scholiast

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scho·li·ast

 (skō′lē-ăst′)
n.
One of the ancient commentators who annotated the classical authors.

[Medieval Greek skholiastēs, from skholiazein, to comment on, from Greek skholion, scholium; see scholium.]
American Heritage® Dictionary of the English Language, Fifth Edition. Copyright © 2016 by Houghton Mifflin Harcourt Publishing Company. Published by Houghton Mifflin Harcourt Publishing Company. All rights reserved.

scholiast

(ˈskəʊlɪˌæst)
n
(Literary & Literary Critical Terms) a medieval annotator, esp of classical texts
[C16: from Late Greek skholiastēs, from skholiazein to write a scholium]
ˌscholiˈastic adj
Collins English Dictionary – Complete and Unabridged, 12th Edition 2014 © HarperCollins Publishers 1991, 1994, 1998, 2000, 2003, 2006, 2007, 2009, 2011, 2014

scho•li•ast

(ˈskoʊ liˌæst)

n.
1. an ancient commentator on the classics.
2. a person who writes scholia.
[1575–85; < Greek]
scho`li•as′tic, adj.
Random House Kernerman Webster's College Dictionary, © 2010 K Dictionaries Ltd. Copyright 2005, 1997, 1991 by Random House, Inc. All rights reserved.

scholiast

an ancient commentator on the classics, especially the writing of marginalia (scholia) on grammatical and interpretive cruxes. — scholiastic, adj.
See also: Literature
-Ologies & -Isms. Copyright 2008 The Gale Group, Inc. All rights reserved.
ThesaurusAntonymsRelated WordsSynonymsLegend:
Noun1.scholiast - a scholar who writes explanatory notes on an author (especially an ancient commentator on a classical author)
glossarist - a scholiast who writes glosses or glossaries
bookman, scholar, scholarly person, student - a learned person (especially in the humanities); someone who by long study has gained mastery in one or more disciplines
Based on WordNet 3.0, Farlex clipart collection. © 2003-2012 Princeton University, Farlex Inc.
References in classic literature ?
From this it is clear that the two parts need not be of one date -- The first, indeed, is ascribed (Scholiast on Pindar "Nem".
"Well, Blacas, what think you of this?" inquired the king triumphantly, and pausing for a moment from the voluminous scholiast before him.
The tribe of scholiasts prides itself on its super-subtlety, its powers of penetration, its ability to get at an author or into him.
The scholia to both passages name three daughters of Pandareus--Aedon, Cleothera, and Merope--and some scholiasts distinguish between Aedon, who married Zethus, and the parthenoi Cleothera and Merope, who were taken by the storm winds.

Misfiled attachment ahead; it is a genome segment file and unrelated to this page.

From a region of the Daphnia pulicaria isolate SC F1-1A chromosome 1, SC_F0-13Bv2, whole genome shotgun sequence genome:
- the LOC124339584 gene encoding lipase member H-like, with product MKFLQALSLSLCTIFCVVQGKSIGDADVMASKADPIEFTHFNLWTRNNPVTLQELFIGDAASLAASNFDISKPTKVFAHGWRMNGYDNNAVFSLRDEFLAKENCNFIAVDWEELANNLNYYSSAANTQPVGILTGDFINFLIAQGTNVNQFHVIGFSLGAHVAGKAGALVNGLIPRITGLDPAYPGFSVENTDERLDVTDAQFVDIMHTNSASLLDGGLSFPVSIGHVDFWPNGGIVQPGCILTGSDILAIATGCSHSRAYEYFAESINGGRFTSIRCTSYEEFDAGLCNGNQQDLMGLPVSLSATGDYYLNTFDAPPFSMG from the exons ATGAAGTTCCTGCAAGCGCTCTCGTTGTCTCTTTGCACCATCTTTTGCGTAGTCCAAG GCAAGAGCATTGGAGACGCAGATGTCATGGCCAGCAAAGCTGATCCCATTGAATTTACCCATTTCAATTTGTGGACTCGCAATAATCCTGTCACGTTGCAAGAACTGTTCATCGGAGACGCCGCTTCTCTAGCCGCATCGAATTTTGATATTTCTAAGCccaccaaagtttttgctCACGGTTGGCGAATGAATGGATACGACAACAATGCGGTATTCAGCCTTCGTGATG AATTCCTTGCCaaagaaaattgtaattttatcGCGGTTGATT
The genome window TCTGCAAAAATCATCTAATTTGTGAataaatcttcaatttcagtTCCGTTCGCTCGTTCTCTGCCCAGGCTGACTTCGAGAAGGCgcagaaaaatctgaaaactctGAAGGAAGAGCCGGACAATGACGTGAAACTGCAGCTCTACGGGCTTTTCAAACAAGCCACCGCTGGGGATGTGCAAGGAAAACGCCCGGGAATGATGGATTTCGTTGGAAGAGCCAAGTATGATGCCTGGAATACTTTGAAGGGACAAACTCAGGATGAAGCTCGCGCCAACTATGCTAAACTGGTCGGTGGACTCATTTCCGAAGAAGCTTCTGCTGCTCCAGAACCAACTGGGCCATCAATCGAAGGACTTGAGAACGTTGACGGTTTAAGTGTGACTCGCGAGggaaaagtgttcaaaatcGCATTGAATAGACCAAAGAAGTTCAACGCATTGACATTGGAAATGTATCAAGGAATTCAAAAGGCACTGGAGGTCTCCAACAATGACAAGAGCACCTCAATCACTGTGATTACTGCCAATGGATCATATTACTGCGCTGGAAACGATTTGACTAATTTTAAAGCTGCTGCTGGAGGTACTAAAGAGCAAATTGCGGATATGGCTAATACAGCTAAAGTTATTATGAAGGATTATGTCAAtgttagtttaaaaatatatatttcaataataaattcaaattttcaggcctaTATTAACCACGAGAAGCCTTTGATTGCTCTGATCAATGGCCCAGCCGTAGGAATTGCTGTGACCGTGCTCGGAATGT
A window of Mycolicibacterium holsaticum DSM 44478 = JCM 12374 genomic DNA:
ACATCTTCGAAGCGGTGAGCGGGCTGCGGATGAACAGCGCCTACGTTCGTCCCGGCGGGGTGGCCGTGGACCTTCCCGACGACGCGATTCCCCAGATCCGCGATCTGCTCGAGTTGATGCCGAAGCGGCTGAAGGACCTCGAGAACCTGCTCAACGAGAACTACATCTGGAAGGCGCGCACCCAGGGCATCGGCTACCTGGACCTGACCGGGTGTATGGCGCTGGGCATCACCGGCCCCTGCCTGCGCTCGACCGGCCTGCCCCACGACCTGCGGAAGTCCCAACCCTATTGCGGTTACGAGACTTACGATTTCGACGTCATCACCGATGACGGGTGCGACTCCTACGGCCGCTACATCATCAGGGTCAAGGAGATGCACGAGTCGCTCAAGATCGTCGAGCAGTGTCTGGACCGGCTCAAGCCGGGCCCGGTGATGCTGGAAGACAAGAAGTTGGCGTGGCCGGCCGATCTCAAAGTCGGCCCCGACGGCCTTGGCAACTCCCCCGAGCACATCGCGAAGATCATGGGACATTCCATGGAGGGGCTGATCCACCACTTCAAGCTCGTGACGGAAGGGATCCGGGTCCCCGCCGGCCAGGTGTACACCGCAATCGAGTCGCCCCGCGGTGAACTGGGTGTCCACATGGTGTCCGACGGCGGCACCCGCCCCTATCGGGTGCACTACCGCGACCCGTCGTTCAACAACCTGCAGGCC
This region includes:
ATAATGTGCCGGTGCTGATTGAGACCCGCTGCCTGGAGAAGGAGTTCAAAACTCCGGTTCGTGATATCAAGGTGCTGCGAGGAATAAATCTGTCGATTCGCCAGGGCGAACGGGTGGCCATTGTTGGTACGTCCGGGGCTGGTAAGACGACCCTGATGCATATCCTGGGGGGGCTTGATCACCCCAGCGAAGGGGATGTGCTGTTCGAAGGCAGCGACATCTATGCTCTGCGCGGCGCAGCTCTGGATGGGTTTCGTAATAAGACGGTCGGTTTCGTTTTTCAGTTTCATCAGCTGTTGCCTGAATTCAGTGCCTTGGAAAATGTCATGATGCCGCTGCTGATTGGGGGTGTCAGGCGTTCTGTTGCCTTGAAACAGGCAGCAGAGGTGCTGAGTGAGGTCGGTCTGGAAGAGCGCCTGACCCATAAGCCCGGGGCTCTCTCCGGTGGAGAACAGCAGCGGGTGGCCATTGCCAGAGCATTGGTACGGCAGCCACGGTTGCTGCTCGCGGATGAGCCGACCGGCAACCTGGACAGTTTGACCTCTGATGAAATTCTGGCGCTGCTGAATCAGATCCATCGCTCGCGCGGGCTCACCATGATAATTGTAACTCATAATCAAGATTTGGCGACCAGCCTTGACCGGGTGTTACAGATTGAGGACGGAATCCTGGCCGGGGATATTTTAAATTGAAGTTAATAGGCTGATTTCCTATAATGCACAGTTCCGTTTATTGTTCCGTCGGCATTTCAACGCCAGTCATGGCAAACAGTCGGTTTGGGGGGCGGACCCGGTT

Throughout many centuries, kavya has attracted scholiasts and sensitive connoisseurs, professional commentators and critics, poets and dramatists.
This "fundamental criticism" is repeated by many French scholiasts at the end of the sixteenth century, such as Jean de Serres in his commentary accompanying his Latin translation of Plato (1578), or the Hellenist and translator Loys Le Roy who, like Lefevre, produced a commentary on the Politics of Aristotle (Paris, 1568), emphasizing Aristotle's criticisms of Plato in book 2.
The ancient Scholiasts' first suggestion in dealing with Il.
No one present could assure me that this evident borrowing had made its way to the status of necessary footnote among the scholiasts of Eliot's poem.
Shackleton Bailey rejected the possibility (raised by scholiasts) that another historical Damasippus, one Junius Damasippus, was meant.
His many classical sources include Hesiod, Alcman, Pindar, Herodotus, Aeschylus, Sophocles, Menander, Aristotle, Theophrastus, Aratus, Apollonius of Rhodes, Theocritus, Diodorus Siculus, Tibullus, Strabo, Hyginus, Horace, Diogenes Laertius, Lucian, and Claudian, to name but a few, along with many scholiasts and patristic authors such as the expected Lactantius, Eusebius, Augustine, and Fulgentius.
(27) Syme 1939, 342 once accepted that Terentia was the Licymnia of Odes 2,12, but later (1986, 390) he changed his mind: 'Scholiasts are often bold or silly in their assertions.' Davis, 1975, 70-83 offers a vigorous argument against the identification, but West 1998, 83-86 uses what is known about Maecenas to argue that Horace may well have had Terentia in mind in this poem.